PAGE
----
As has already been discussed, the City’s zoning ordinances have changed, and the SFT zone now allows “light manufacturing” as a conditional use home business. Ironically, the zone change is actually beneficial to the Checketts, because it provides a possible means to legitimize the land use rather than make it illegal. The ordinance change does not automatically make the business “legally established,” because it is a conditional use, but it may become legal if it is approved by the City. Nevertheless, nonconforming use analysis simply does not apply to this situation, regardless of whether the conditional use is approved or not.
B. Changes to the City’s Home Business Ordinance Do Not Entitle the Checketts to Nonconforming Use Status, Because the Changes do not Affect a Zoning Ordinance.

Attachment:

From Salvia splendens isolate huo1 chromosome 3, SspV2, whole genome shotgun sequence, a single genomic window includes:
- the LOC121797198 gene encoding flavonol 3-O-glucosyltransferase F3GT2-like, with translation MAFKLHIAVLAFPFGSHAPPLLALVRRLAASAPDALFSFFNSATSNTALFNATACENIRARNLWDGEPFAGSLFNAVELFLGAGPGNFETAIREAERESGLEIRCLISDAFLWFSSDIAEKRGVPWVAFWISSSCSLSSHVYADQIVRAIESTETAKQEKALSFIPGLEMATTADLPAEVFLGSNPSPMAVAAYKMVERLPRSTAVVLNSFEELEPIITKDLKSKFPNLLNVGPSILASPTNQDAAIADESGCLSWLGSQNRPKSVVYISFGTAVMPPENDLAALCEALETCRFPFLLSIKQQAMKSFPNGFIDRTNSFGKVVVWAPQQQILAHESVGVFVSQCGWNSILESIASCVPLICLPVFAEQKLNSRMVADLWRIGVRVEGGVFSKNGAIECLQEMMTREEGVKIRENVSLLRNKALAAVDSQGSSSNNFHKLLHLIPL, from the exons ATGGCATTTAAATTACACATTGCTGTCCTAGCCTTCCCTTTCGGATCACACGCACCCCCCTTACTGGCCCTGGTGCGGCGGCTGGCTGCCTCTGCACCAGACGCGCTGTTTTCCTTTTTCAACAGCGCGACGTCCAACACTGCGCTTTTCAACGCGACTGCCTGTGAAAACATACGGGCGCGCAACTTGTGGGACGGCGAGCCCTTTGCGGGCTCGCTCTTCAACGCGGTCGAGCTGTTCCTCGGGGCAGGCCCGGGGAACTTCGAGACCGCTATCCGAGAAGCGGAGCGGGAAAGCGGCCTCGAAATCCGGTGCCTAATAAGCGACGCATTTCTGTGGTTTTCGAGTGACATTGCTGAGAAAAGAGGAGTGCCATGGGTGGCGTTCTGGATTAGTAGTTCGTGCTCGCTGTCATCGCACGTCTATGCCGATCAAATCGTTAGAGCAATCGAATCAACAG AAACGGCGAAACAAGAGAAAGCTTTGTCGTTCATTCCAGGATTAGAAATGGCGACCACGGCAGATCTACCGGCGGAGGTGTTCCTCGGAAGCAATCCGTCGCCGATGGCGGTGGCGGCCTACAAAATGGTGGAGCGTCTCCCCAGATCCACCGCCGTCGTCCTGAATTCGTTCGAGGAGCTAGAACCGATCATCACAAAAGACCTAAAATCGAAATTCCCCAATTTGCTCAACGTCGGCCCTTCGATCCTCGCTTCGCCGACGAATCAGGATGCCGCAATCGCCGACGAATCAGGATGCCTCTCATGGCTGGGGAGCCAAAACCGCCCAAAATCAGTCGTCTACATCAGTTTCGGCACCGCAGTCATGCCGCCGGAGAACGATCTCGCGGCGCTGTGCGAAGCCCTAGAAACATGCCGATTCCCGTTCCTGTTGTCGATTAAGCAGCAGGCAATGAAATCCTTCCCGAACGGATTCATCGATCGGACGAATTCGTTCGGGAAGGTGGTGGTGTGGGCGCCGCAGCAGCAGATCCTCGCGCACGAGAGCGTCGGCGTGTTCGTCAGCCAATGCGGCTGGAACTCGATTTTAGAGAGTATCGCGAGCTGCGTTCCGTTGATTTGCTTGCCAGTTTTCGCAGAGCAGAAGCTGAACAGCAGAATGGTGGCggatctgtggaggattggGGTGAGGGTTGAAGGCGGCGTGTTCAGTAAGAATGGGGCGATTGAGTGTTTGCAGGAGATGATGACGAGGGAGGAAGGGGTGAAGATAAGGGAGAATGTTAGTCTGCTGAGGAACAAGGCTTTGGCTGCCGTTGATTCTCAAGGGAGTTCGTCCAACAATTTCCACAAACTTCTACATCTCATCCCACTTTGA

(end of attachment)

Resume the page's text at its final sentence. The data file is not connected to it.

Both the City and the Checketts discuss changes to the City’s home business licensing ordinance, and whether the Checketts are entitled to claim vested rights under that ordinance’s former language. The City explains that in 2005, the language of its home business ordinance provided that the business be entirely on the homeowner’s land. Since the Checketts owned both Lot 1 (the Home Lot) and Lot 5 (the Business Lot), their business arguably complied with that provision—it was entirely on “land belonging to the homeowner.” That interpretation, however, has not been confirmed or accepted by the City. That ordinance has been changed, and now a home business must be located on the same parcel as the primary dwelling, or on an adjacent parcel owned by the homeowner. Since the Checketts’ business is located on a separate and non-adjacent parcel, it does not conform to the current ordinance. The Checketts therefore argue that they are entitled to nonconforming use status because of the change to the Home Business Licensing Ordinance.